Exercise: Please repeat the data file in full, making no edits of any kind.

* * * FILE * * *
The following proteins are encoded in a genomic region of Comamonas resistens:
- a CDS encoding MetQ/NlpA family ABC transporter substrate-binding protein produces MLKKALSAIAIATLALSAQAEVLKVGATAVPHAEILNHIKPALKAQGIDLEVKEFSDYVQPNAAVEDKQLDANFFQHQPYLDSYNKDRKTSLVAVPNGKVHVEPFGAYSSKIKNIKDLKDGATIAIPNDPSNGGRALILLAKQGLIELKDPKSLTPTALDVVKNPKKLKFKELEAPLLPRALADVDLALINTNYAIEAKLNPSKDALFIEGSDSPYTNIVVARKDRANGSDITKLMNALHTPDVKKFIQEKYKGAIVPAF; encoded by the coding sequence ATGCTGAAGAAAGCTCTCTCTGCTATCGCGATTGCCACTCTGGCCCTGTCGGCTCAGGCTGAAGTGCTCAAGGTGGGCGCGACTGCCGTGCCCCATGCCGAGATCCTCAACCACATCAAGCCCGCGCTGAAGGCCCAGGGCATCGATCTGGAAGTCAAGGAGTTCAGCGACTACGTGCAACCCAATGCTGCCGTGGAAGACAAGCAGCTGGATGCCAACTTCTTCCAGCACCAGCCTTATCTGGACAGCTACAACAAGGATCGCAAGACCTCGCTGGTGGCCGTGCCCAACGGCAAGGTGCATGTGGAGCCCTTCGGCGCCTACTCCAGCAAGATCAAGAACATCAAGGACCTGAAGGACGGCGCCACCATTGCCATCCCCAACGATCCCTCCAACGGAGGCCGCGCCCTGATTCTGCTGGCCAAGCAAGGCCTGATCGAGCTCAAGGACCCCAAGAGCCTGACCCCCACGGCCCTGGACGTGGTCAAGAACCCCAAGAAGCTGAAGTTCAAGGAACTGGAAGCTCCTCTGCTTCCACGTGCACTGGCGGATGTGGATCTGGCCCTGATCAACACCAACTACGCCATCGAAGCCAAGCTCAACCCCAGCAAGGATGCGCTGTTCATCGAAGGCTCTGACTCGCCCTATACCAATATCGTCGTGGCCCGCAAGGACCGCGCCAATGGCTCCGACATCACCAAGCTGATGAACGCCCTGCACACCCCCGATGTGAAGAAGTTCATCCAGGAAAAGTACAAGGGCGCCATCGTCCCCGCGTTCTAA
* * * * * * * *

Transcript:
The following proteins are encoded in a genomic region of Comamonas resistens:
- a CDS encoding MetQ/NlpA family ABC transporter substrate-binding protein produces MLKKALSAIAIATLALSAQAEVLKVGATAVPHAEILNHIKPALKAQGIDLEVKEFSDYVQPNAAVEDKQLDANFFQHQPYLDSYNKDRKTSLVAVPNGKVHVEPFGAYSSKIKNIKDLKDGATIAIPNDPSNGGRALILLAKQGLIELKDPKSLTPTALDVVKNPKKLKFKELEAPLLPRALADVDLALINTNYAIEAKLNPSKDALFIEGSDSPYTNIVVARKDRANGSDITKLMNALHTPDVKKFIQEKYKGAIVPAF; encoded by the coding sequence ATGCTGAAGAAAGCTCTCTCTGCTATCGCGATTGCCACTCTGGCCCTGTCGGCTCAGGCTGAAGTGCTCAAGGTGGGCGCGACTGCCGTGCCCCATGCCGAGATCCTCAACCACATCAAGCCCGCGCTGAAGGCCCAGGGCATCGATCTGGAAGTCAAGGAGTTCAGCGACTACGTGCAACCCAATGCTGCCGTGGAAGACAAGCAGCTGGATGCCAACTTCTTCCAGCACCAGCCTTATCTGGACAGCTACAACAAGGATCGCAAGACCTCGCTGGTGGCCGTGCCCAACGGCAAGGTGCATGTGGAGCCCTTCGGCGCCTACTCCAGCAAGATCAAGAACATCAAGGACCTGAAGGACGGCGCCACCATTGCCATCCCCAACGATCCCTCCAACGGAGGCCGCGCCCTGATTCTGCTGGCCAAGCAAGGCCTGATCGAGCTCAAGGACCCCAAGAGCCTGACCCCCACGGCCCTGGACGTGGTCAAGAACCCCAAGAAGCTGAAGTTCAAGGAACTGGAAGCTCCTCTGCTTCCACGTGCACTGGCGGATGTGGATCTGGCCCTGATCAACACCAACTACGCCATCGAAGCCAAGCTCAACCCCAGCAAGGATGCGCTGTTCATCGAAGGCTCTGACTCGCCCTATACCAATATCGTCGTGGCCCGCAAGGACCGCGCCAATGGCTCCGACATCACCAAGCTGATGAACGCCCTGCACACCCCCGATGTGAAGAAGTTCATCCAGGAAAAGTACAAGGGCGCCATCGTCCCCGCGTTCTAA